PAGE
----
When Matt Haimovitz performs at the world premiere of Tapestry Opera's Jacqueline: a portrait of virtuosity, the audience can anticipate music that resonates with the poignant timbre of the famed cellist's intimate association with Jacqueline du Pré as her young protégé. Rising from a young prodigy herself, to peak fame as one of the world's greatest virtuosi and ultimately succumbing to a tragic finale, English cellist du Pré was recognized in her prime as an exquisitely talented female soloist.
At the heart of du Pré's life, strings a loving relationship with celebrated pianist and conductor Daniel Barenboim that blossomed in Israel. The story goes that in 1967 – while the couple were performing concerts before, during and after the Six-Day War – du Pré felt such an overwhelming connection to Judaism as a musician that she converted to Judaism to marry Barenboim. Tragedy struck in 1971 when she was diagnosed with multiple sclerosis. She died at 42 in October 1987 and was buried in the Jewish cemetery in Golders Green in London.
As Haimovitz explains that the opera portrays du Pré's struggle with an illness that stole her identity, her musical gift and life, his blue eyes reflect a genuine adoration of du Pré simultaneously with his great love for the instrument.
Haimovitz's relationship with du Pré grew from a serendipitous phone call during Passover in New York when he was 13.
He recalls, "(Itzhak) Perlman said, ‘Can you come over, because Daniel Barenboim is here and we'd love to play some chamber music.' I took the bus. I played the "Brahms E-Minor Sonata" with Daniel, not realizing the emotional importance of the moment. That was the first time he had played with another cellist since Jacqui had become sick. Daniel was so overwhelmed, he lifted me up, gave me a big hug, and invited me to work with him on various sonata repertoires and concerti. A year later, he invited me to make my European debut as he conducted the English Chamber Orchestra in London at the Barbican."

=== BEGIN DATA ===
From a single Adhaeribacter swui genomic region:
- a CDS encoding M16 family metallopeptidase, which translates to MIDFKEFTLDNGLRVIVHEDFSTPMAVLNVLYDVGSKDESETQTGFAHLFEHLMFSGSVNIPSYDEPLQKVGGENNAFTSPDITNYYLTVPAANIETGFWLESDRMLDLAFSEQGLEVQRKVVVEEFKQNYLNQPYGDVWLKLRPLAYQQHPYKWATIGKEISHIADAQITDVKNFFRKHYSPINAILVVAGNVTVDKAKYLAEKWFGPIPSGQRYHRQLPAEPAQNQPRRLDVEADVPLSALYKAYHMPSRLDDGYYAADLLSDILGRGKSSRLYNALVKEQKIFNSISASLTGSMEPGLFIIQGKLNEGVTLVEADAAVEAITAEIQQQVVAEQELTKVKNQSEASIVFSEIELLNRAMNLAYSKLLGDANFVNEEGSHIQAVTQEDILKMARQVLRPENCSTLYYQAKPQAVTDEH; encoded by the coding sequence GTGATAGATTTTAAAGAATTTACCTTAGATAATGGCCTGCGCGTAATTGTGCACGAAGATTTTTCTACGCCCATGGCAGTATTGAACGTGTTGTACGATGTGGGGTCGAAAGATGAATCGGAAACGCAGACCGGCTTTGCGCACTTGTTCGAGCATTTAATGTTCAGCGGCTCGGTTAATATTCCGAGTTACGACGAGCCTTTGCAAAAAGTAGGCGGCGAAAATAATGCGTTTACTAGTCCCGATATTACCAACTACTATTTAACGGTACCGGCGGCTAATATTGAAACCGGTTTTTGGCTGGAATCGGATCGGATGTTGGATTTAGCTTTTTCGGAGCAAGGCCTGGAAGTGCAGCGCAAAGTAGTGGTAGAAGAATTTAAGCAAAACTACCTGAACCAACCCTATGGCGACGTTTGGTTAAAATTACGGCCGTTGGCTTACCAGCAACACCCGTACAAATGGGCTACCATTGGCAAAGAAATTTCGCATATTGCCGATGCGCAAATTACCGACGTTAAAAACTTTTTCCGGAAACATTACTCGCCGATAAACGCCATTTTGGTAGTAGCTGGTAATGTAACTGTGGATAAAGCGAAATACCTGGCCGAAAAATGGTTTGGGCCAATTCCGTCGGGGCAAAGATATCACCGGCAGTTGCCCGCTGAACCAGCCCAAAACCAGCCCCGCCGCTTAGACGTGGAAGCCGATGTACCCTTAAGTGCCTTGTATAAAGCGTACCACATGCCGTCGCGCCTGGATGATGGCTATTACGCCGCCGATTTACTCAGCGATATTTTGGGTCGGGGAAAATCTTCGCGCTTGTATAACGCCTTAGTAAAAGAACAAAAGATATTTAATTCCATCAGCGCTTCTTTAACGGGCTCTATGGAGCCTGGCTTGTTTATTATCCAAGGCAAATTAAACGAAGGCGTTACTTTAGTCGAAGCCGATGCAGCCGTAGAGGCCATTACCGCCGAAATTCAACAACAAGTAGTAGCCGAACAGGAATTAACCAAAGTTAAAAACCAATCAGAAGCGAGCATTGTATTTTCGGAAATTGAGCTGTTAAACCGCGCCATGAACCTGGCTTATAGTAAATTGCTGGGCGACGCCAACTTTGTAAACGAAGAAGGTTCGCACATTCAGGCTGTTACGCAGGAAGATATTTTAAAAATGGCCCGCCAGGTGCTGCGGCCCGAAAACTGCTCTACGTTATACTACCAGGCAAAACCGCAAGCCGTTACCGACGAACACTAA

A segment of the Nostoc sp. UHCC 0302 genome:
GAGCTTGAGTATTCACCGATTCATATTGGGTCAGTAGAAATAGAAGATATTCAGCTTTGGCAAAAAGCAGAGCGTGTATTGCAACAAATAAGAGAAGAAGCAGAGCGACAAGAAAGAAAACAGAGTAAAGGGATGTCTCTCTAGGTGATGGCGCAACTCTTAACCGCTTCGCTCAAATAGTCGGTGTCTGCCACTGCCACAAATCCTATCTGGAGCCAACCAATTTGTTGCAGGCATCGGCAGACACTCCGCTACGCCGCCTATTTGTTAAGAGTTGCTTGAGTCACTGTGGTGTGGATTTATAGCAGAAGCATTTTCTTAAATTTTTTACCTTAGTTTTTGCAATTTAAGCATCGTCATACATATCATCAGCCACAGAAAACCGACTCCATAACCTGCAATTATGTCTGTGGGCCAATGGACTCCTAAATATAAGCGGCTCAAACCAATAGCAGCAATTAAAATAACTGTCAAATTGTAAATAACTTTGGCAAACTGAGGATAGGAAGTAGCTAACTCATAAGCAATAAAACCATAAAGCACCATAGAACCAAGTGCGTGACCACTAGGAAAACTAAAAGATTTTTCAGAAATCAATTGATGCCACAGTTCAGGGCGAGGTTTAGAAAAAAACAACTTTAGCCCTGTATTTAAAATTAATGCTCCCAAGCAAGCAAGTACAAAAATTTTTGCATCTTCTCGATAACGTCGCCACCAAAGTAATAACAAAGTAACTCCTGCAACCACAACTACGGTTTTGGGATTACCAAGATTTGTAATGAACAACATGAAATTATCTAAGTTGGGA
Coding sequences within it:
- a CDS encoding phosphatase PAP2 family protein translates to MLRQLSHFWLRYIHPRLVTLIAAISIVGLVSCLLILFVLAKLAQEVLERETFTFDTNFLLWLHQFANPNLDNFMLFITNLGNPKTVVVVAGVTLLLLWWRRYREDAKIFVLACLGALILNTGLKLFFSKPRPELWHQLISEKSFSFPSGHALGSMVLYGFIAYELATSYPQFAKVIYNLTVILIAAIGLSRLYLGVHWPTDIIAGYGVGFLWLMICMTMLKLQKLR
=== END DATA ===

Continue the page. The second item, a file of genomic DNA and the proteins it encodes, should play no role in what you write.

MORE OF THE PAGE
Tapestry Opera's Jacqueline runs at the Betty Oliphant Theatre from Feb. 19 – 23.
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She is the Bournemouth Symphony Orchestra's artist in residence, the latest in a succession of supremely talented musicians to have held that post, including Sunwook Kim, Johannes Moser and Nemanja Radulovic. In a move that signals that she is different, Gabriela Montero began her tenure with an impromptu piano performance on Bournemouth Pier last October. The term ends on February 26 with a recital with the BSO principals at the Lighthouse.
The other dimension to her being different is her unique improvisational gift. It has given her a devoted following around the world. She can take any melody and just run with it, as many audiences have discovered. Montero is a fascinating and intriguing interviewee even from three thousand miles away. Our conversation ranged from power and politics, to human rights, the state of her native Venezuela and music as a force for good. Picture:Shelley Mosman
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It has been 12 years since I picked up the album Gently Weeps album by the Hawaiian ukulele player Jake Shimabukuro, largely to see what he did with the George Harrison title track. You can make up your own mind on that here, but for me that was all the impetus I needed when this album (with bassist Nolan Verner and guitarist Dave Preston) turned up.
Let's just say Shimabukuro is unlike any other ukulele player you will ever have heard. In fact you'd probably be surprised to learn that it is ukulele at all on most of these tracks where he brings out a lute-like quality (Lament with Pink Floyd-like atmospherics), something akin to an acoustic guitar (the more MOR Summer Rain) and on the furious hard rock opener When the Masks Come Down with Preston off the leash and the gritty, fist-tight tension of Twelve this is to ukulele what Rodrigo y Gabriela are to flamenco.
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Pacific Symphony is keeping on with programming that works. Today, the orchestra announced its 2020–2021 classical series, underwritten by the Hal and Jeanette Segerstrom Family Foundation. On the schedule: lots of guest artists, plus a continued commitment to signature events.
The biggest name coming to Orange County next season is Lang Lang, who plays Beethoven's Second Piano Concerto with the orchestra on Oct. 4. Longtime Music Director Carl St. Clair conducts the one-night-only concert. As of now, tickets to this performance are only available to season subscribers.
Guest soloists for 2021 include Emanuel Ax, who plays Mozart, Jan. 14–16; James Ehnes, soloing in the Sibelius Violin Concerto, Feb. 25–27; and Rachel Barton Pine, who performs the Mendelssohn Violin Concerto, May 6–8, her first appearance with Pacific Symphony.